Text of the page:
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Indigenous Religion(s): Local Grounds, Global Networks (1/4)

Panel Chair: Gregory Johnson | Tuesday, August 25, 3:30-5:30 p.m. | Venue

Globalizing discourses concerning indigenous religion(s) exist today in contexts like academia, the art world, indigenous peoples’ activism, judicial practices, tourism, and the UN. They thrive on a flexible but fairly standardized repertoire of assumed similarities in religions of indigenous peoples: harmony with nature, sacred land, healing and holism, antiquity and spirituality, shamanism and animism. Scholars like James Clifford (2013) and Ronald Niezen (2012) have referred to the increasing cultural and political importance of such formations. Yet we know little about articulations and implications on local indigenous grounds. Neither do we know well the dynamics and the reach of the networks through which these discourses travel. How are they performed, translated, and mediated? And how do they get related to claims of belonging and struggles for sovereignty? The case studies presented in this panel examine these questions from different geographical, historical, and methodological perspectives. Organizers of the panel are Greg Johnson (Colorado), Siv Ellen Kraft (Tromsø) and Bjørn Ola Tafjord (Tromsø).

Gregory D. Alles

Are Adivasis Indigenous?

During the course of the 20th and 21st centuries, many “tribal” peoples in South Asia have begun to self-identify as adivasi, literally, as “first inhabitants,” and eventually to embrace a global discourse of indigeneity, such as is found in the United Nations’ Declaration on the Rights of Indigenous People. While this self-identification is consistent with many formal accounts of indigeneity, which do not equate the term with autochthony, it is at odds with a common-language usage, according to which various other populations of South Asia claim indigenous status, among them the most privileged strata of the subcontinent. This essay will reflect on the usefulness and difficulties of applying notions of indigeneity in the South Asian context. In particular, it will examine what is to be gained and what is perhaps lost when we describe and analyze adivasi religious thought and practice in terms of a global discourse on indigenous religions.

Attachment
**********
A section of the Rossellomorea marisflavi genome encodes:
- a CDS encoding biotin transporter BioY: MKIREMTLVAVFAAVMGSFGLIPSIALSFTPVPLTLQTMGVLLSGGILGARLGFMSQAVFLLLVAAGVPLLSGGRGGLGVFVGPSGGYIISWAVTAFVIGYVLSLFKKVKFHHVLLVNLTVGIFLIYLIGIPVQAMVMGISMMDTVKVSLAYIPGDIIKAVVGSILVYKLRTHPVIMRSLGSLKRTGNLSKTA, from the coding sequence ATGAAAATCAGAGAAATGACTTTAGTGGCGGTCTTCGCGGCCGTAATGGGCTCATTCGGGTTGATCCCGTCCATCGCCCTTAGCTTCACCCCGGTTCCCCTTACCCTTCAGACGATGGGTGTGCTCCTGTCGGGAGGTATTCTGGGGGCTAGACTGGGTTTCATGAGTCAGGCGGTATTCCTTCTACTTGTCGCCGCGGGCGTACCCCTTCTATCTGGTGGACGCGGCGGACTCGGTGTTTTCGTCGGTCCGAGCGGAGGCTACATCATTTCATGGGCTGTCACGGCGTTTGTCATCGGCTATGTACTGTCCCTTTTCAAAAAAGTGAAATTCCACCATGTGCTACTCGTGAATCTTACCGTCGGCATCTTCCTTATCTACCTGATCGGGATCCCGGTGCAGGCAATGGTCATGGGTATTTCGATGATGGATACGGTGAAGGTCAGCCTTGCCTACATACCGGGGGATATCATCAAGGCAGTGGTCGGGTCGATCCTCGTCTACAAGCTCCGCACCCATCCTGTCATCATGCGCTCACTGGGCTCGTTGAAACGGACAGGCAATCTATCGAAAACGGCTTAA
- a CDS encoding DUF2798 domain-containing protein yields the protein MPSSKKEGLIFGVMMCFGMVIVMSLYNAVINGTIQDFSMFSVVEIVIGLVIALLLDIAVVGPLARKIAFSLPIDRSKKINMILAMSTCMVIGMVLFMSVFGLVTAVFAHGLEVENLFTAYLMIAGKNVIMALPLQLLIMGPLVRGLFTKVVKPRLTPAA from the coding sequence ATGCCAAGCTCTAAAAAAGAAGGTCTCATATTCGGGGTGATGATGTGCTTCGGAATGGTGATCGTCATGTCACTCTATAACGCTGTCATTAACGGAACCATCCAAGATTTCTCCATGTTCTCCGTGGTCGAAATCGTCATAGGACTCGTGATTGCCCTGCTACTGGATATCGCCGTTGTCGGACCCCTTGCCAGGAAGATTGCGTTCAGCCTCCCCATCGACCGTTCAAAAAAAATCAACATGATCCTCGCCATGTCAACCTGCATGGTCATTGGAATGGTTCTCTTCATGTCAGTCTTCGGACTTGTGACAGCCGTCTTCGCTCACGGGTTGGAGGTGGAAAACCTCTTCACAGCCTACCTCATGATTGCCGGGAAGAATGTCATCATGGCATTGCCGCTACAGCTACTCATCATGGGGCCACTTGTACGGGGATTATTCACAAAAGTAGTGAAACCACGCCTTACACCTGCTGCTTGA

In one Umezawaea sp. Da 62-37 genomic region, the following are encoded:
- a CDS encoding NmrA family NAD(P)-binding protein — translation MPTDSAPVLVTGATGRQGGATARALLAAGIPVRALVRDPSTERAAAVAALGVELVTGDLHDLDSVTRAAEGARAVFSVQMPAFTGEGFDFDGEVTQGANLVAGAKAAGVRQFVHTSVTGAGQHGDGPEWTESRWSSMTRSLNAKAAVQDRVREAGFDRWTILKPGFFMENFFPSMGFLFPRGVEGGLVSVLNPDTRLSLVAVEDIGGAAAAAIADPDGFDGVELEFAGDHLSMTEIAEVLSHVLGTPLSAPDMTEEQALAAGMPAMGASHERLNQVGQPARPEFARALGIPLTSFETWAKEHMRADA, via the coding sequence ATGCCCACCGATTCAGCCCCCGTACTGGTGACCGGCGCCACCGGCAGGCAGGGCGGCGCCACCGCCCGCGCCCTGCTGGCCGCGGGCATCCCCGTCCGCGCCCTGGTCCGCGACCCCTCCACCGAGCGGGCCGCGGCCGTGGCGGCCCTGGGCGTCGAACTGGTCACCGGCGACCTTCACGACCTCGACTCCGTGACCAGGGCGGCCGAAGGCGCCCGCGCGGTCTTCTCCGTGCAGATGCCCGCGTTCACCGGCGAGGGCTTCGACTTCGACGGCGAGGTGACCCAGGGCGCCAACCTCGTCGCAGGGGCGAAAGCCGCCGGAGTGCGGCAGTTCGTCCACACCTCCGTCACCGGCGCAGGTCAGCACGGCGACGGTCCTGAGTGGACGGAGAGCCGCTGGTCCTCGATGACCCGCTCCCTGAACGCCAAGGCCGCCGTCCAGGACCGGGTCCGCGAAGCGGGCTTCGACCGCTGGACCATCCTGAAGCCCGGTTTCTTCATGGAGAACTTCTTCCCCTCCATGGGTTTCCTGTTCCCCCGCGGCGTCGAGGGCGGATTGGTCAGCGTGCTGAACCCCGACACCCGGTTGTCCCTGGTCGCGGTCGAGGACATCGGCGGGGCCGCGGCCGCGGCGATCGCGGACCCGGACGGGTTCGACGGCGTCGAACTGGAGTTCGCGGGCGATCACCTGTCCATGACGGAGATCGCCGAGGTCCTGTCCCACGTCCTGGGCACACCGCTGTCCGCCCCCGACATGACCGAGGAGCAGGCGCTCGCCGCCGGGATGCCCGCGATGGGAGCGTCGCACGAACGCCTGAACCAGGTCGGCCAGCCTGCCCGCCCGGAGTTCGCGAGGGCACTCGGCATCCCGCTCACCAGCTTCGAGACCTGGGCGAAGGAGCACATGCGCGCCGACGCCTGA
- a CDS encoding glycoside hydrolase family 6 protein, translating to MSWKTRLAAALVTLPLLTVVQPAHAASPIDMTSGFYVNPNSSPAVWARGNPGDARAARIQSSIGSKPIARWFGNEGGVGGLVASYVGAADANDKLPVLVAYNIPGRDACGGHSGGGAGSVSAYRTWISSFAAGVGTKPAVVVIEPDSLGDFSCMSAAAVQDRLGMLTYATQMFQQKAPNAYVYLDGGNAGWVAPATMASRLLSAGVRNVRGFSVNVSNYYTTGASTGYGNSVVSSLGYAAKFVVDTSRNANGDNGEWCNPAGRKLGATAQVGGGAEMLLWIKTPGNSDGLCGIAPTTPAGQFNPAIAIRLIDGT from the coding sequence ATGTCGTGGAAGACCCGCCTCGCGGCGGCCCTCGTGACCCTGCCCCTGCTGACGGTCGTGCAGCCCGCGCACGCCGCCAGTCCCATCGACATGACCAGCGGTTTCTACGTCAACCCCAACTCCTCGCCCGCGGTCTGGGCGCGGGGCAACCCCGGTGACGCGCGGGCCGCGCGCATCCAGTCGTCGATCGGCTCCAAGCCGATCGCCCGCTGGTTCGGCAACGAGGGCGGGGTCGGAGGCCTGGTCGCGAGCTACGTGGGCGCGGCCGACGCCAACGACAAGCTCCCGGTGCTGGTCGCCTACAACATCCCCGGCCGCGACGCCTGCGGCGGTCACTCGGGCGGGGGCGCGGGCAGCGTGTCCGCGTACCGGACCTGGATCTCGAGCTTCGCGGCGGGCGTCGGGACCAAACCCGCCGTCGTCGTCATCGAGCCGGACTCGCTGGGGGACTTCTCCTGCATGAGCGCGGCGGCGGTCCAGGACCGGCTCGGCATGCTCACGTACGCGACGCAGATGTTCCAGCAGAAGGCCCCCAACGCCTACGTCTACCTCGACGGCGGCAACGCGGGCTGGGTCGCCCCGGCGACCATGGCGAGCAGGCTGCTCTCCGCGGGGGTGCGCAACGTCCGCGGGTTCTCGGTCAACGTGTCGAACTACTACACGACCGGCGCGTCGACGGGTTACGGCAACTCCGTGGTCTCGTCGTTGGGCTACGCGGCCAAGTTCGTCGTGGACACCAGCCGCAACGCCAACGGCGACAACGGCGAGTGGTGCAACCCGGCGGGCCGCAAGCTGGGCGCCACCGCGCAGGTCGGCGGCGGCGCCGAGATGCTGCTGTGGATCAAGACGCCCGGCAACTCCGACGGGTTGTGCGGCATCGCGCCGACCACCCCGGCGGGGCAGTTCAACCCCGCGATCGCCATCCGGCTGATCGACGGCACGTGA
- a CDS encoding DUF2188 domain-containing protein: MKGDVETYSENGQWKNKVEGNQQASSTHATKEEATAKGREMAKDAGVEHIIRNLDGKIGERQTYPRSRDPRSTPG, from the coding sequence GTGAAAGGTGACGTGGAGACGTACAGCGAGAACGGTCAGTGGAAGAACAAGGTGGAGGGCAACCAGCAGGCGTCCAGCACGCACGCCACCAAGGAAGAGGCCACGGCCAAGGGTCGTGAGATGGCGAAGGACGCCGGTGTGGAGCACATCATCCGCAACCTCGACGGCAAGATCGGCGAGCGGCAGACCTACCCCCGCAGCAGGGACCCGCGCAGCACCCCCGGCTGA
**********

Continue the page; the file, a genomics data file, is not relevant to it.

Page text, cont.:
Bjørn Ola Tafjord

Localized Indigenous Religions vs Globalizing Indigenist Religioning vs Globalized Primitivist Religionism

This paper argues that, for analytical purposes, it might be helpful sometimes to try to make a distinction between (1) localized indigenous religions, (2) globalizing indigenist religioning, and (3) globalized primitivist religionism. I will use examples from Talamanca, Costa Rica, to demonstrate what I mean by each of these categories, but also to show how hard it can be to make such distinctions in practice when confronting the complex, disputed, dynamic, embedded, fragmented, intersecting, multifaceted, real, reflexive matters and actors on the ground. Although the proposed exercise in classification necessarily simplifies and twists things quite brutally, its application on Talamancan materials and contexts still suggests that it might contribute to shed critical light on things that too often have been confused in the study of religions.

Arkotong Longkumer

Towards a Genealogy of the Local: A Spatial Discourse of Indigenous Religions

This paper will examine the importance of spatial politics and its relation to indigenous religions in the Northeastern parts of India. Using the notion of territoriality (Sacks 1986), as it relates to the organisation of space, I will argue that spatial politics are intimately related to the discourse of indigeneity and religion. Underscoring the relationship that exists between belonging and place, I will draw examples from indigenous religions in the region and demonstrate how identity is not only shaped by people’s relationship to their ‘natural landscapes’ but also by the tempestuous and ‘imagined’ geopolitics that increasingly influences people’s allegiances and practices.

Graham Harvey

Indigeneity on Display

In international cultural festivals, national metropolitan museums and locally organised dance events, indigeneity is on display. But what is displayed? A range of tropes are variously promoted or contested in such venues, e.g. those of identity and belonging, tradition and entertainment, spirituality and relationality. In this presentation I consider the tensions between the essentialisation of indigeneity as a singular phenomenon bearing the burden of ancient authentic spiritual belonging and the strategic deployment of indigeneity as contemporary creation of fluidity, vitality and sovereignty. Principle examples will be the Sami organised annual Riddu Riddu festival, the British Museum’s marketing use of an “indigenous” pastiche, and the Conne River “traditional powwow”. I will argue that a similar tension (between essentialisation and strategic deployment) is evident in the increasing interest in “indigenous religions” within the academy.


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Thematic Outline

University Map (pdf, 192 KB)